A recent e.p.t®/BabyCenter® Fertility Report found that 7 out of 10 moms and expectant mothers surveyed believe that public visibility of large families and multiple births are giving people a glamorized view of raising children (think “Jon & Kate” and Nadya Suleman).  These women want tougher regulations on IVF, stating “there needs to be an authority such as a doctor, psychiatrist, social worker, or counselor that makes practical decisions when it comes to fertility treatments.”  “The e.p.t® /BabyCenter® Fertility Report is significant because it captures so many of the emotions women feel about their own fertility, as well as their excitement to start a family,” says Amanda Trautmann, brand manager for the e.p.t® brand. “As the brand leader in the home pregnancy test category, we are committed to providing women with the confidence they need to make clear decisions about their fertility, by offering the most accurate pregnancy tests available on the market.”  Surprisingly, many of the women surveyed (39 percent) believe Angelina Jolie, with a total of six children, is the celebrity that most closely fits their idea of how to build a family. In addition, 65 percent of the women surveyed watch reality television programs that give advice on child rearing and 37 percent say these shows provide helpful tips for their families.  “While the media has been saturated with controversy surrounding multiple births, it is important that women make informed and well-educated decisions,” said Linda Murray, editor-in-chief, BabyCenter.com. “Seventy-three percent of the women surveyed say the media coverage has not affected their views on their own fertility, however the report does show that moms today have very clear opinions about the fertility options available today. We encourage moms to discuss any questions or concerns directly with their physician.”  Other major findings from the e.p.t® /BabyCenter® Fertility Report show:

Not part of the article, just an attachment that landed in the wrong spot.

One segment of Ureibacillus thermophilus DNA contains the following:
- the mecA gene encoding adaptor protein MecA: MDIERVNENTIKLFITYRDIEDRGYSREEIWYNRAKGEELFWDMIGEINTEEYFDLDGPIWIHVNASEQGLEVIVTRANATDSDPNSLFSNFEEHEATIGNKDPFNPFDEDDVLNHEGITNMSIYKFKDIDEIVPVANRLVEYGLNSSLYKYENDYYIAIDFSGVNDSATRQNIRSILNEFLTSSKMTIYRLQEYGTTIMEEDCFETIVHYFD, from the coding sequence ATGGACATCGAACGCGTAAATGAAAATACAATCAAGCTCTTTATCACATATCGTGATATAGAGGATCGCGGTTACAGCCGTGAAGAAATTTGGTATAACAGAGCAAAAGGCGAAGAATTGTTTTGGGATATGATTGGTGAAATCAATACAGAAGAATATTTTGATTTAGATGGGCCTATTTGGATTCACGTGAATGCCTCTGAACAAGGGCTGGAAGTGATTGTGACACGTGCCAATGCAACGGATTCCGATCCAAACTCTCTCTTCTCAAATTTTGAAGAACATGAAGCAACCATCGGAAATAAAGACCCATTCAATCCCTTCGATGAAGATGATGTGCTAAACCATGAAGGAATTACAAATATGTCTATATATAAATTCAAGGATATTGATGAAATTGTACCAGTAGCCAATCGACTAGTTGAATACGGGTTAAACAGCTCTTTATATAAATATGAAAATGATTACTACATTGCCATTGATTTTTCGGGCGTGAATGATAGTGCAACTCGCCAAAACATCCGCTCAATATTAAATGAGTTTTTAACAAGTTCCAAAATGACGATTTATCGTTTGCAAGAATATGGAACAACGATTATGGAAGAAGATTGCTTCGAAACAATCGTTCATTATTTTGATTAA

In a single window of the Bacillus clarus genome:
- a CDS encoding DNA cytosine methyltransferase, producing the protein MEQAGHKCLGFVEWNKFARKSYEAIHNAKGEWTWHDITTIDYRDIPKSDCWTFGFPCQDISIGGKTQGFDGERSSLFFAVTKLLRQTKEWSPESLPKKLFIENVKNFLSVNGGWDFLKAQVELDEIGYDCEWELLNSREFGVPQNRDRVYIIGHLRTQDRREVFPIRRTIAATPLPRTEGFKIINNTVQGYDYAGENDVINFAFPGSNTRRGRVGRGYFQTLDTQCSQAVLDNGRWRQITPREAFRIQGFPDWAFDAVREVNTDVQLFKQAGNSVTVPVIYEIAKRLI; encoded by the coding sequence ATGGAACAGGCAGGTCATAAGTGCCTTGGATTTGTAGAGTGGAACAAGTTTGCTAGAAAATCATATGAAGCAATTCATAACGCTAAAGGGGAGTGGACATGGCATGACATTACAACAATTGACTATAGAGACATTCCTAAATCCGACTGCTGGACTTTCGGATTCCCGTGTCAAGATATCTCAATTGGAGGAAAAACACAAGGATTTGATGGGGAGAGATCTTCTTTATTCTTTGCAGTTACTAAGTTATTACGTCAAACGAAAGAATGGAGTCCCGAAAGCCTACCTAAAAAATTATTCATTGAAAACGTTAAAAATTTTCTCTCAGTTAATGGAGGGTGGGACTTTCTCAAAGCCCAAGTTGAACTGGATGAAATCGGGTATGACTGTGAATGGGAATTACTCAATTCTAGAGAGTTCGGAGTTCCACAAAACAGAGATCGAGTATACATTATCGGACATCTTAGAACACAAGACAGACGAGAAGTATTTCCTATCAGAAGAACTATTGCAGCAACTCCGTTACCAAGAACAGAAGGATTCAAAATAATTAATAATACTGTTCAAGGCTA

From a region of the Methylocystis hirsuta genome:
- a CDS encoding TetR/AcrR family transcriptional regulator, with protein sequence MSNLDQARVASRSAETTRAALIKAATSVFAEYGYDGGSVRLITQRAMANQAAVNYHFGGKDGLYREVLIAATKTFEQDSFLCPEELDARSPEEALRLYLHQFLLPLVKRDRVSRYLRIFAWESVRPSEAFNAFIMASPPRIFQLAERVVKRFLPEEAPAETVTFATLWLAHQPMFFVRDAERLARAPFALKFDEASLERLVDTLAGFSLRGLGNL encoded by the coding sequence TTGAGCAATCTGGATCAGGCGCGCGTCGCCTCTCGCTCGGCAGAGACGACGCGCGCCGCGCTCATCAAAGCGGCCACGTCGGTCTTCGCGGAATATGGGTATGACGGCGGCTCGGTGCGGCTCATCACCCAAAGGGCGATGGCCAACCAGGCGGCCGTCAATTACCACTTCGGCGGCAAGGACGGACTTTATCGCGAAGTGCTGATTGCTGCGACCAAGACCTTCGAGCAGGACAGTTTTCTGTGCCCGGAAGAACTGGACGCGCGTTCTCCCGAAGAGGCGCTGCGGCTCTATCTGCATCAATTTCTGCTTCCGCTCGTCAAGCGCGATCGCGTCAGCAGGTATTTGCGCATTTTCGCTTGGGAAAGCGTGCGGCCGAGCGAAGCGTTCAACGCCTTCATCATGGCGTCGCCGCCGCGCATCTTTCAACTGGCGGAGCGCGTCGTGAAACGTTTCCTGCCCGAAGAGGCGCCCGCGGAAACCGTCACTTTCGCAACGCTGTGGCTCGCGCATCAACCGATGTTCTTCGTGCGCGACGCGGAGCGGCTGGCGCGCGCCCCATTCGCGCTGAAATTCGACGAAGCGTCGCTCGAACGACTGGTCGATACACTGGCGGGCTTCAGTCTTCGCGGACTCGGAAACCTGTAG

• One out of five women currently trying to conceive is experiencing difficulties
  • 67 percent are taking longer than expected, 37 percent experienced a miscarriage, 30 percent are using fertility treatments and 12 percent reported other reasons for having problems
  • Drugs are the most common treatment in the case of fertility issues (85 percent) followed by artificial insemination (31 percent), IVF (17 percent) and surgery (15 percent)
  • 97 percent of women actively trying to get pregnant are doing something to help nature along. Most are taking prenatal vitamins (53 percent), having sex every two days or more often (43 percent), using an online ovulation calculator (42 percent), or checking changes in their cervical mucus (40 percent)
  • The majority of BabyCenter® women currently pregnant have taken at least one pregnancy test during the cycle they got pregnant and the results were clearly negative or positive for 91 percent of those surveyed
  • More than half of the new moms took at least one more pregnancy test to confirm the accuracy of the results
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